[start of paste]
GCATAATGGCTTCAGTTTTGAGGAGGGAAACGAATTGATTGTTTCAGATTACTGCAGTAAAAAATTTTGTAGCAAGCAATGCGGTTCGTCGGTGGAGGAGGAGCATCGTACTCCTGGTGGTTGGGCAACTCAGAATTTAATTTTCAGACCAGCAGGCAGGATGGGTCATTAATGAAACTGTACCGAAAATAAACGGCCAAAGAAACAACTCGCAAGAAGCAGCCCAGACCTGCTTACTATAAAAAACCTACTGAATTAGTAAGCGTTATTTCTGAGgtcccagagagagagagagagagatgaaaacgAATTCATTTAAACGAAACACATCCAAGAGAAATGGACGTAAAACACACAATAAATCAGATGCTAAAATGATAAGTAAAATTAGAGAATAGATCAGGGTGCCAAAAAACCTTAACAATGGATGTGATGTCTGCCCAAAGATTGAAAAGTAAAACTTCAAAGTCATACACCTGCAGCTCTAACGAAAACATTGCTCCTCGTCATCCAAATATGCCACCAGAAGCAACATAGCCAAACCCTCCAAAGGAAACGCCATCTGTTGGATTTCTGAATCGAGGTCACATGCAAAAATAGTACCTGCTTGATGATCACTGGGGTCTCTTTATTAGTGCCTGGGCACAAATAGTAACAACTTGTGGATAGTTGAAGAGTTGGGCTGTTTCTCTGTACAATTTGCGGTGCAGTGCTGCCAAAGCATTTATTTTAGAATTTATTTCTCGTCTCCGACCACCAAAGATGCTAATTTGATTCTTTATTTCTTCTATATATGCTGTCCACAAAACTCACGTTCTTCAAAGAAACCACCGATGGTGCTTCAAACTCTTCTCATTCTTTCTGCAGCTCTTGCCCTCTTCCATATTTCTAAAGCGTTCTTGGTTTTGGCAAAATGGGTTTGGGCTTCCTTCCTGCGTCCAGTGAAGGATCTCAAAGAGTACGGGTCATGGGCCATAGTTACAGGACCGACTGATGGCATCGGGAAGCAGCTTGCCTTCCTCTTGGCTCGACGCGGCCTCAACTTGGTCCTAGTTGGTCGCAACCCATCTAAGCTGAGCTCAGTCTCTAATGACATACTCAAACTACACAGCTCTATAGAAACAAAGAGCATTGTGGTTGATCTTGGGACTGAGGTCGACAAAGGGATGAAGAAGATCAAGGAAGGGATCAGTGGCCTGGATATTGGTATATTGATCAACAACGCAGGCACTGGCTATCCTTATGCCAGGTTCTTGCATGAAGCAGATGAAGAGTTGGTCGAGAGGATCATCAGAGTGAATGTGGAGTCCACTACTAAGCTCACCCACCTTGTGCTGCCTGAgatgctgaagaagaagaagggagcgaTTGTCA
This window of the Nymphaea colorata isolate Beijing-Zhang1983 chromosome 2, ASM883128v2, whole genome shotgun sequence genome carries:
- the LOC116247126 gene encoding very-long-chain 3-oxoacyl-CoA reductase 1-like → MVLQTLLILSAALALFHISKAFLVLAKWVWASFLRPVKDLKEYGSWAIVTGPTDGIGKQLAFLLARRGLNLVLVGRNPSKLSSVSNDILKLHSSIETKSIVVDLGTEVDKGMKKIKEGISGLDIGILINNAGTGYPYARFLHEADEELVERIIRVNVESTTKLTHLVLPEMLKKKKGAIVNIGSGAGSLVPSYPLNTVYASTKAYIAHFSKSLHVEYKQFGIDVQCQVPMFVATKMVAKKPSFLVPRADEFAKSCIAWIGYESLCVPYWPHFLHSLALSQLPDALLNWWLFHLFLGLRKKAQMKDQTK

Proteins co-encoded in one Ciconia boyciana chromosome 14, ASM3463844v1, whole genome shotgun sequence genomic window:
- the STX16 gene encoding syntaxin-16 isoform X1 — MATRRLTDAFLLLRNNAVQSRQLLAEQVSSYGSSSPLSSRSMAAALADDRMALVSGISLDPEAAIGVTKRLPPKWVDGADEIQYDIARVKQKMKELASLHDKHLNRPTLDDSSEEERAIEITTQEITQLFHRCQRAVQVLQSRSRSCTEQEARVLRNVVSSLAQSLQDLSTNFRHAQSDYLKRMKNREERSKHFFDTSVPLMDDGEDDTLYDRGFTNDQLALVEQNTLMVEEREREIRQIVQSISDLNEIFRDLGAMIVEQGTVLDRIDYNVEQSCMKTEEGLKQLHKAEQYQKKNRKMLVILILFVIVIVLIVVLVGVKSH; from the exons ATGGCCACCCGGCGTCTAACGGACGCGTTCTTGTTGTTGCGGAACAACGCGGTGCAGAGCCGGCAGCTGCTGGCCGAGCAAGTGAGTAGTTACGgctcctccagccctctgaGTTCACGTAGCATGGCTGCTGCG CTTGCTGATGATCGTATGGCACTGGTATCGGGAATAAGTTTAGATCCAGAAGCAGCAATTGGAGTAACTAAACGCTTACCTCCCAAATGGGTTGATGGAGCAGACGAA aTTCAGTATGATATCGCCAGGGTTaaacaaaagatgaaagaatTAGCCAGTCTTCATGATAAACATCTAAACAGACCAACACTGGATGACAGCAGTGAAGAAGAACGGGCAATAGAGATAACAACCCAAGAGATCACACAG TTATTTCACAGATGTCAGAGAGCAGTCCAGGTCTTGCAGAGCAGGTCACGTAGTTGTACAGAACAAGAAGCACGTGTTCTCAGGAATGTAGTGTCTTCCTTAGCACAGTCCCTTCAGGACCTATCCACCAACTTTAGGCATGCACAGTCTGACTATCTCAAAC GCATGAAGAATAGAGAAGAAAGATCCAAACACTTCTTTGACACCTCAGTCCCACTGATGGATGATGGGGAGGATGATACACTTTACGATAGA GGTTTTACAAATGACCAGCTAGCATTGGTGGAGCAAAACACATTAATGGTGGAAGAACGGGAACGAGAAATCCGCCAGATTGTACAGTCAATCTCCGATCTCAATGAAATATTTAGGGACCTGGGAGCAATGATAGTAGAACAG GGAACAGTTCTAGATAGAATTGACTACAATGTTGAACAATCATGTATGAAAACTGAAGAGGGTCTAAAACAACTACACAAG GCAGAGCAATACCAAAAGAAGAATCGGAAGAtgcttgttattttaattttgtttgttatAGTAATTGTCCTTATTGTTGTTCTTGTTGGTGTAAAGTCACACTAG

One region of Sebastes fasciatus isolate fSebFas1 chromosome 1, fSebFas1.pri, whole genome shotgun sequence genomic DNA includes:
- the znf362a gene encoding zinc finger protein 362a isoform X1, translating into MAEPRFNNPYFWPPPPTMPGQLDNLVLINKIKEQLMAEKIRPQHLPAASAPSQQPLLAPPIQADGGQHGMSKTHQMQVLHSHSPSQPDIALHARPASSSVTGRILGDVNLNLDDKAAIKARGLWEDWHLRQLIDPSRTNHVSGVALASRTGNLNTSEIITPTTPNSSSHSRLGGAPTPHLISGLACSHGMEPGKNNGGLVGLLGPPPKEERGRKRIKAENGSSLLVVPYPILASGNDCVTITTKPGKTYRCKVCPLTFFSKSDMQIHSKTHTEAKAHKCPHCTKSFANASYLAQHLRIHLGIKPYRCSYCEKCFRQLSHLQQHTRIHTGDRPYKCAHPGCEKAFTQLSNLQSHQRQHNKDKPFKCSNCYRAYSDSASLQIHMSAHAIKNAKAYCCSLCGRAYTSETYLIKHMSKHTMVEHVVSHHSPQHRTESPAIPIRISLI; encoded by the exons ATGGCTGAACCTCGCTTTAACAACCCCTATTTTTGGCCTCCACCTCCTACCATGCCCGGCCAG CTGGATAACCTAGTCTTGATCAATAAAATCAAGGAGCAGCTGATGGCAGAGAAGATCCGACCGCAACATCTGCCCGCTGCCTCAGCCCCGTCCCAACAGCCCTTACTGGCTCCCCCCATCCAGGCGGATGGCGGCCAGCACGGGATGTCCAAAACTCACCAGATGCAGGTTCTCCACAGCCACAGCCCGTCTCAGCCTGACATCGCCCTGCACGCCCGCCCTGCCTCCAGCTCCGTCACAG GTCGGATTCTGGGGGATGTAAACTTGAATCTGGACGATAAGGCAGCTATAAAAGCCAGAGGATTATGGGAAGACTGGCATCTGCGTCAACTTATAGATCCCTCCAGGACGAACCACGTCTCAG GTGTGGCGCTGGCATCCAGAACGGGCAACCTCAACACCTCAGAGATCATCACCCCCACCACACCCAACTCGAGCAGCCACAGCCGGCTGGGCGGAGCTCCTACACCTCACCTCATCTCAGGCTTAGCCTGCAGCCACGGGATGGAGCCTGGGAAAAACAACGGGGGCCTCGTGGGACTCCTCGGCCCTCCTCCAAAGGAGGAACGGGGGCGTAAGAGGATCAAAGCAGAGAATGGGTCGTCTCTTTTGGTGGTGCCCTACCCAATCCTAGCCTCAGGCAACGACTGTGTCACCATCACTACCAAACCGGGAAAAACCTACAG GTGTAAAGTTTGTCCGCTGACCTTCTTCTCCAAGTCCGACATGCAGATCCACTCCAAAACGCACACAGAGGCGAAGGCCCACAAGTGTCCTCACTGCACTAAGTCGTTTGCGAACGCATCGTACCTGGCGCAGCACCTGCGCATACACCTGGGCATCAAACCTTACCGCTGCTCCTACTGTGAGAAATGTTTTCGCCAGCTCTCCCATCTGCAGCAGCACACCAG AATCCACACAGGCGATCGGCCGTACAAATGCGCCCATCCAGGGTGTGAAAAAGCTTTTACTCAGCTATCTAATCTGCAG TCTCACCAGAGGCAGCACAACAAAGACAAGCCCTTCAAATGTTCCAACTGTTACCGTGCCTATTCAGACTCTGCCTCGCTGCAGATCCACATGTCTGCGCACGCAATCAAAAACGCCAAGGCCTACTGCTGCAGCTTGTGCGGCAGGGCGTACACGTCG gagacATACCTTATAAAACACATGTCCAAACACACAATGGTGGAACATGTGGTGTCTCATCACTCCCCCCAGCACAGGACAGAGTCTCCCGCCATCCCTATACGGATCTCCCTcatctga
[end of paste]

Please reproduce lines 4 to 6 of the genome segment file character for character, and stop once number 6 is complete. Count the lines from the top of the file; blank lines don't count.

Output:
Proteins co-encoded in one Ciconia boyciana chromosome 14, ASM3463844v1, whole genome shotgun sequence genomic window:
- the STX16 gene encoding syntaxin-16 isoform X1 — MATRRLTDAFLLLRNNAVQSRQLLAEQVSSYGSSSPLSSRSMAAALADDRMALVSGISLDPEAAIGVTKRLPPKWVDGADEIQYDIARVKQKMKELASLHDKHLNRPTLDDSSEEERAIEITTQEITQLFHRCQRAVQVLQSRSRSCTEQEARVLRNVVSSLAQSLQDLSTNFRHAQSDYLKRMKNREERSKHFFDTSVPLMDDGEDDTLYDRGFTNDQLALVEQNTLMVEEREREIRQIVQSISDLNEIFRDLGAMIVEQGTVLDRIDYNVEQSCMKTEEGLKQLHKAEQYQKKNRKMLVILILFVIVIVLIVVLVGVKSH; from the exons ATGGCCACCCGGCGTCTAACGGACGCGTTCTTGTTGTTGCGGAACAACGCGGTGCAGAGCCGGCAGCTGCTGGCCGAGCAAGTGAGTAGTTACGgctcctccagccctctgaGTTCACGTAGCATGGCTGCTGCG CTTGCTGATGATCGTATGGCACTGGTATCGGGAATAAGTTTAGATCCAGAAGCAGCAATTGGAGTAACTAAACGCTTACCTCCCAAATGGGTTGATGGAGCAGACGAA aTTCAGTATGATATCGCCAGGGTTaaacaaaagatgaaagaatTAGCCAGTCTTCATGATAAACATCTAAACAGACCAACACTGGATGACAGCAGTGAAGAAGAACGGGCAATAGAGATAACAACCCAAGAGATCACACAG TTATTTCACAGATGTCAGAGAGCAGTCCAGGTCTTGCAGAGCAGGTCACGTAGTTGTACAGAACAAGAAGCACGTGTTCTCAGGAATGTAGTGTCTTCCTTAGCACAGTCCCTTCAGGACCTATCCACCAACTTTAGGCATGCACAGTCTGACTATCTCAAAC GCATGAAGAATAGAGAAGAAAGATCCAAACACTTCTTTGACACCTCAGTCCCACTGATGGATGATGGGGAGGATGATACACTTTACGATAGA GGTTTTACAAATGACCAGCTAGCATTGGTGGAGCAAAACACATTAATGGTGGAAGAACGGGAACGAGAAATCCGCCAGATTGTACAGTCAATCTCCGATCTCAATGAAATATTTAGGGACCTGGGAGCAATGATAGTAGAACAG GGAACAGTTCTAGATAGAATTGACTACAATGTTGAACAATCATGTATGAAAACTGAAGAGGGTCTAAAACAACTACACAAG GCAGAGCAATACCAAAAGAAGAATCGGAAGAtgcttgttattttaattttgtttgttatAGTAATTGTCCTTATTGTTGTTCTTGTTGGTGTAAAGTCACACTAG

One region of Sebastes fasciatus isolate fSebFas1 chromosome 1, fSebFas1.pri, whole genome shotgun sequence genomic DNA includes: